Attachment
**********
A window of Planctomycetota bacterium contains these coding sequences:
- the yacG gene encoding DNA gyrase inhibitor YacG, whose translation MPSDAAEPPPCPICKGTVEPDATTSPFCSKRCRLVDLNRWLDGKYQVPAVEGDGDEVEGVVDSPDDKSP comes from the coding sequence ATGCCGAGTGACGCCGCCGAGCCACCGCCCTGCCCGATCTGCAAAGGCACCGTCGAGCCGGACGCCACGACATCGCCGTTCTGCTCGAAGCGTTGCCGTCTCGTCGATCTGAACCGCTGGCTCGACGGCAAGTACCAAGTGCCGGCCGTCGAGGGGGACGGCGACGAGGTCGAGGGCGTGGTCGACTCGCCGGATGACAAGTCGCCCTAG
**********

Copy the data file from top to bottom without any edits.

A window of Planctomycetota bacterium contains these coding sequences:
- the yacG gene encoding DNA gyrase inhibitor YacG, whose translation MPSDAAEPPPCPICKGTVEPDATTSPFCSKRCRLVDLNRWLDGKYQVPAVEGDGDEVEGVVDSPDDKSP comes from the coding sequence ATGCCGAGTGACGCCGCCGAGCCACCGCCCTGCCCGATCTGCAAAGGCACCGTCGAGCCGGACGCCACGACATCGCCGTTCTGCTCGAAGCGTTGCCGTCTCGTCGATCTGAACCGCTGGCTCGACGGCAAGTACCAAGTGCCGGCCGTCGAGGGGGACGGCGACGAGGTCGAGGGCGTGGTCGACTCGCCGGATGACAAGTCGCCCTAG